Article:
Dr. Gilchrist's Tips to Stop Smoking More Easily

quit_date.jpg
Courtney Keating/E+/Getty Images
Dr. Randy Gilchrist is Doctor of Psychology with a specialty in Clinical Hypnosis. Recently, I reviewed his 7-CD program called "Non-Smoker's Edge". Dr. Gilchrest has generously offered to share some of his tips for a successful smoking cessation program with us here.

From Dr. Gilchrist:
I strongly recommend that you visit your primary care physician for a full physical at the beginning of your stop smoking effort.
He or she can identify what physical health problems may have already begun within you, along with personalized changes needed to begin correcting them. These changes may include proper diet, exercise, medication, and other lifestyle changes for your particular situation. Your primary care physician should also let you know which, if any, food, activity, or medications you should avoid taking or engage in moderation.

Strategy #1: Exercise Regularly

Under the direction of your medical doctor, I recommend meeting with a personal trainer and getting set up with a regular exercise program to help improve your heart rate, pulse rate, blood pressure, and overall cardiovascular health - some of the main casualties from smoking that will probably require improvement.

Other benefits of regular exercise include managing your weight and dealing better with difficult feelings, such as depression, anxiety, stress, and boredom.

Strategy #2: Change Your Diet

It makes sense to eat more of the healthy foods that will lessen your smoking cravings. It also makes sense to avoid those foods and substances that will only increase your cravings. Foods that have been shown to both increase your health and help to lessen cravings include:
  • fruits (especially apples)
  • vegetables (especially carrot and celery sticks)
  • unbuttered popcorn
  • lean meats
  • fish
  • drinking large amounts of water, tomato juice or tea.

It is also recommended that you eat moderate portions spread out through the day across 3 or more meals for the best digestion. Also, choose foods that take a long time to chew to keep your mouth occupied.

Finally, commit to only eating when you are hungry, not when you are bored, upset, or want a reward (known as "emotional eating").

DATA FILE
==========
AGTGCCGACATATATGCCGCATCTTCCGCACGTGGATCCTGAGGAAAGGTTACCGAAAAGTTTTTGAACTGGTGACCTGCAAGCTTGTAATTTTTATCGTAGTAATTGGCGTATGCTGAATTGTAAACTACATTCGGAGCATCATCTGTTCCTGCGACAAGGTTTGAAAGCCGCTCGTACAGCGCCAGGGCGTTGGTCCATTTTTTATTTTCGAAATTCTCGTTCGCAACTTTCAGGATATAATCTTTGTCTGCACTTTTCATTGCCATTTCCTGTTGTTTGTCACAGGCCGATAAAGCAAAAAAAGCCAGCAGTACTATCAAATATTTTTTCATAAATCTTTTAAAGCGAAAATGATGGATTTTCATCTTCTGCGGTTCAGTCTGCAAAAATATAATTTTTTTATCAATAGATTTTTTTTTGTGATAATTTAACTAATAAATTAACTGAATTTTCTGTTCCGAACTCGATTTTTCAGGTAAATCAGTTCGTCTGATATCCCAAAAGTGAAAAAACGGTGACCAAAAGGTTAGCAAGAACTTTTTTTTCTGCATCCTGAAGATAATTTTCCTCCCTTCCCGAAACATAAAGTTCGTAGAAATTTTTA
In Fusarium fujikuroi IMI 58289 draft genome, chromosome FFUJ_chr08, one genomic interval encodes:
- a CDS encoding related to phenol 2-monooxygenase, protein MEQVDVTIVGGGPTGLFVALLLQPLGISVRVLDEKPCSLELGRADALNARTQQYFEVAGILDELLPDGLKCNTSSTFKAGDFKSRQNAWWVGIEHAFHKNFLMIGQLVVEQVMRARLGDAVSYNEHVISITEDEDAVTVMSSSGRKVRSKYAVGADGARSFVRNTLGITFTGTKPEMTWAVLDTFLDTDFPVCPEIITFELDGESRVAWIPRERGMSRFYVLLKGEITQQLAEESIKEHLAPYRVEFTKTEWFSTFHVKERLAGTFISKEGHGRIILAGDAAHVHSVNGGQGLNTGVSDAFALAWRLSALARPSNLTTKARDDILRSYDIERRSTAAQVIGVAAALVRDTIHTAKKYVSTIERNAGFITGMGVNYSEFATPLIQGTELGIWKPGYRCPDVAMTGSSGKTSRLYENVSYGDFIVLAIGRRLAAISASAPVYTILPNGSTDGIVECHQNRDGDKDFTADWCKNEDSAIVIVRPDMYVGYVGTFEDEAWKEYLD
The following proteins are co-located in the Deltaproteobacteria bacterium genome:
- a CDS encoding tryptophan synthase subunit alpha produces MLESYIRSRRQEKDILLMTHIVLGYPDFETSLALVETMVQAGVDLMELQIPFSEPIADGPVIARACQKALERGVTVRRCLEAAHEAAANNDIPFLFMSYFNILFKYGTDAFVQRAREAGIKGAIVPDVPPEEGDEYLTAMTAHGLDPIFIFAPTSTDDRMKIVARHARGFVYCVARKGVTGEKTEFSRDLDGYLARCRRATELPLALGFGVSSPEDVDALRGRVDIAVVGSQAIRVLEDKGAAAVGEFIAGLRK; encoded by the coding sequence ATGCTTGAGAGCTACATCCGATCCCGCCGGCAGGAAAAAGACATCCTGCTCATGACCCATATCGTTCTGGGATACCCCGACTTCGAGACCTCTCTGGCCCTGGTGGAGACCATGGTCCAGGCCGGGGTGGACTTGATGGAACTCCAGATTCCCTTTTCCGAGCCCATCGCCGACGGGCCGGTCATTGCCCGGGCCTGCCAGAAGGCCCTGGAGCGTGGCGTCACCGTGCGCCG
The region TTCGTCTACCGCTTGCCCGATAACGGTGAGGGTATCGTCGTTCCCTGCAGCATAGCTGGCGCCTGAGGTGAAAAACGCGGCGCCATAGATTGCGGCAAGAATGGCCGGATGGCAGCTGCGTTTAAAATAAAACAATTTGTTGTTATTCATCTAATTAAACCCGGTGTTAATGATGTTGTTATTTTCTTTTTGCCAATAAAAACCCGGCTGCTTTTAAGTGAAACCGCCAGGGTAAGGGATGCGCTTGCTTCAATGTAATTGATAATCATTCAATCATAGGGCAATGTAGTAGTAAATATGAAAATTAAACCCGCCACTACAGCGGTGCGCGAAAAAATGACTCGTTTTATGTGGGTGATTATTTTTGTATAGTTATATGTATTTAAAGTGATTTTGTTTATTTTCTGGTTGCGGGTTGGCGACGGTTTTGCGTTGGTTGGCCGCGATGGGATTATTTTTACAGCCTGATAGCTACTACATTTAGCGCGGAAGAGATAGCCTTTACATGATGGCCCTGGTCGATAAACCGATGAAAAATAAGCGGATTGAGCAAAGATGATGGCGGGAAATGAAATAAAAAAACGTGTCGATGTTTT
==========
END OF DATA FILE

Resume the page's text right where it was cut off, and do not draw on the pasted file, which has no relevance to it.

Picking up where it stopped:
Unhealthy substances that will aggravate your cravings and will need to be minimized include foods or drinks high in sugar or fat, alcoholic beverages, and all illicit drugs-especially drugs that involve smoking, like marijuana.

Strategy #3: Keep Your Mouth and Hands Busy

In the past, smoking cigarettes kept your hands and mouth very busy a lot of the time. Now, as you are stopping smoking, it may be helpful to keep your hands and mouth busy in other ways, at least for the first 6 months or so until your cravings lessen considerably.


Ideas for keeping your mouth busy include:
  • eating foods that take a long time to chew (like apples, celery, carrots, etc.)
  • drinking water (or another low calorie beverage)
  • chewing gum
  • brushing
  • flossing
  • whitening your teeth
  • gargling with mouthwash
  • whistling
  • singing
  • experimenting with different styles of lipstick or lip gloss, or anything else that will keep your mouth busy.
Note: do not use chewing tobacco. It is just another form of nicotine addiction.

Ideas for keeping your hands busy include:
  • holding a pen or pencil
  • writing letters or notes
  • drawing or painting
  • playing a piano (or other musical instrument)
  • squeezing a wrist exerciser or stress ball
  • sewing or knitting
  • working on a puzzle
  • trimming your finger nails
  • washing your hands or face
  • playing with a yo-yo
  • playing cards (like solitaire)
  • learning sign language
  • doing push-ups or pull-ups
  • putting on hand weights
  • carrying a cane, or engaging in anything else that will keep your hands busy.

Strategy #4: Dealing with Family and Friends who Smoke

For many people, smoking served as a way to socialize and bond with other family members or friends who also smoked. Now that you are quitting, they may feel awkward around you or even betrayed. Some light friendships and associations will be easy to end. Do it. Your health requires it.

With your more important relationships, you may need to reassure them that you still care about them and want to keep the relationship, but that you'd like them to please refrain from smoking around you because of your changes. If they forget and "light up", politely remove yourself until they are finished. Then, reengage with them. They should "get the hint" soon enough to stop smoking around you.

Most people should respect this approach. However, if, by chance, they are negative or even hostile about your quitting smoking and even try to sabotage your efforts, you may need to confront them respectfully and ask them to change their behavior. If they still refuse, you may need to limit your contact around them until they can respect and support your needs to be smoke free. A true friend or close family member should respect and support your efforts to change.